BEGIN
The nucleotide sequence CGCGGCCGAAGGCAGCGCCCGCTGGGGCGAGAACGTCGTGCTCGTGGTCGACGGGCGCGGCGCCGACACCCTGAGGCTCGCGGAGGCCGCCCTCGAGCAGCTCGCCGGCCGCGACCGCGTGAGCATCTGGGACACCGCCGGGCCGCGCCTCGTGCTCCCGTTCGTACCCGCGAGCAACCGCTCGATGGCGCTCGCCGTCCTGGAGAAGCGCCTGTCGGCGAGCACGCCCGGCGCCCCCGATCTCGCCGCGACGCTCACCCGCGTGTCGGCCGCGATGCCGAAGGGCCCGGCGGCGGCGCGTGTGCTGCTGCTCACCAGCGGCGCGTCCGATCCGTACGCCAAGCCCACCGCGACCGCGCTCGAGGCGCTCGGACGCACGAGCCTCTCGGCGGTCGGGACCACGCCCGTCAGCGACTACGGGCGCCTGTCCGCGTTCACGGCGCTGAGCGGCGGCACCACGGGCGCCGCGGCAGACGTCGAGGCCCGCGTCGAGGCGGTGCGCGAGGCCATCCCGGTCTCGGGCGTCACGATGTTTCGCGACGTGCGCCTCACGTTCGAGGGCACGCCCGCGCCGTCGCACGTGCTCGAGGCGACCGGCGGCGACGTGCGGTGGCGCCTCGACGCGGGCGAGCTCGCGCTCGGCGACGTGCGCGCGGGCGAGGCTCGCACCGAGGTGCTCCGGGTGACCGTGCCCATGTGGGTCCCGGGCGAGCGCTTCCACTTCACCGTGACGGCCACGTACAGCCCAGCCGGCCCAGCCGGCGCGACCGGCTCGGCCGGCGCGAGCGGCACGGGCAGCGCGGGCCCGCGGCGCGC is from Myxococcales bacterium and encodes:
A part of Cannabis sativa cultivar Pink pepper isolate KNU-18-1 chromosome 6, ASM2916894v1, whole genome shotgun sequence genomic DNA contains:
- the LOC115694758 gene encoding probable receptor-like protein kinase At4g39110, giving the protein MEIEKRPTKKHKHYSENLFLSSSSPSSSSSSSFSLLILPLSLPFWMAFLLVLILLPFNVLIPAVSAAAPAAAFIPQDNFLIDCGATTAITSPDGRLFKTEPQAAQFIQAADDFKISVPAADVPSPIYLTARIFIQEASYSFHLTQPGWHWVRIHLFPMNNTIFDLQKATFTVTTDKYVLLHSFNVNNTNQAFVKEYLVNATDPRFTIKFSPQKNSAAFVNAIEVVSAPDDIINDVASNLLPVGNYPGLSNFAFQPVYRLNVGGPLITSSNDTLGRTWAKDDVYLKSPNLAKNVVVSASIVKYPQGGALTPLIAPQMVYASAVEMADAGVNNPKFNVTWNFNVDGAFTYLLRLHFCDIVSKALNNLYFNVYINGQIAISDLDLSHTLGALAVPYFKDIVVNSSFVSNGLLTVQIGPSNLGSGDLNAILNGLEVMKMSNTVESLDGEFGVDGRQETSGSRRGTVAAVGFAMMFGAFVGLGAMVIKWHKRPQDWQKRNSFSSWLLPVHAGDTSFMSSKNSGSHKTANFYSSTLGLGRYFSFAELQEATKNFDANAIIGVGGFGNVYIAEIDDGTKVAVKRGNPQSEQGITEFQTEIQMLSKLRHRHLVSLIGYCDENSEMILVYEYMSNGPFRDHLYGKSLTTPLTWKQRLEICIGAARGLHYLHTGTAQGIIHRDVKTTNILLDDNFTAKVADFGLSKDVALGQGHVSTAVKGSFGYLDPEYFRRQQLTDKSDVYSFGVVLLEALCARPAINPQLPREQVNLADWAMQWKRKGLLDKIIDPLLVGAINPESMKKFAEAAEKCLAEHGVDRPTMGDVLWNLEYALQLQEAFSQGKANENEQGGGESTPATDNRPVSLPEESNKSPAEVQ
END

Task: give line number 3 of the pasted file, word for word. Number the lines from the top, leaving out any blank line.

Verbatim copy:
- the LOC115694758 gene encoding probable receptor-like protein kinase At4g39110, giving the protein MEIEKRPTKKHKHYSENLFLSSSSPSSSSSSSFSLLILPLSLPFWMAFLLVLILLPFNVLIPAVSAAAPAAAFIPQDNFLIDCGATTAITSPDGRLFKTEPQAAQFIQAADDFKISVPAADVPSPIYLTARIFIQEASYSFHLTQPGWHWVRIHLFPMNNTIFDLQKATFTVTTDKYVLLHSFNVNNTNQAFVKEYLVNATDPRFTIKFSPQKNSAAFVNAIEVVSAPDDIINDVASNLLPVGNYPGLSNFAFQPVYRLNVGGPLITSSNDTLGRTWAKDDVYLKSPNLAKNVVVSASIVKYPQGGALTPLIAPQMVYASAVEMADAGVNNPKFNVTWNFNVDGAFTYLLRLHFCDIVSKALNNLYFNVYINGQIAISDLDLSHTLGALAVPYFKDIVVNSSFVSNGLLTVQIGPSNLGSGDLNAILNGLEVMKMSNTVESLDGEFGVDGRQETSGSRRGTVAAVGFAMMFGAFVGLGAMVIKWHKRPQDWQKRNSFSSWLLPVHAGDTSFMSSKNSGSHKTANFYSSTLGLGRYFSFAELQEATKNFDANAIIGVGGFGNVYIAEIDDGTKVAVKRGNPQSEQGITEFQTEIQMLSKLRHRHLVSLIGYCDENSEMILVYEYMSNGPFRDHLYGKSLTTPLTWKQRLEICIGAARGLHYLHTGTAQGIIHRDVKTTNILLDDNFTAKVADFGLSKDVALGQGHVSTAVKGSFGYLDPEYFRRQQLTDKSDVYSFGVVLLEALCARPAINPQLPREQVNLADWAMQWKRKGLLDKIIDPLLVGAINPESMKKFAEAAEKCLAEHGVDRPTMGDVLWNLEYALQLQEAFSQGKANENEQGGGESTPATDNRPVSLPEESNKSPAEVQ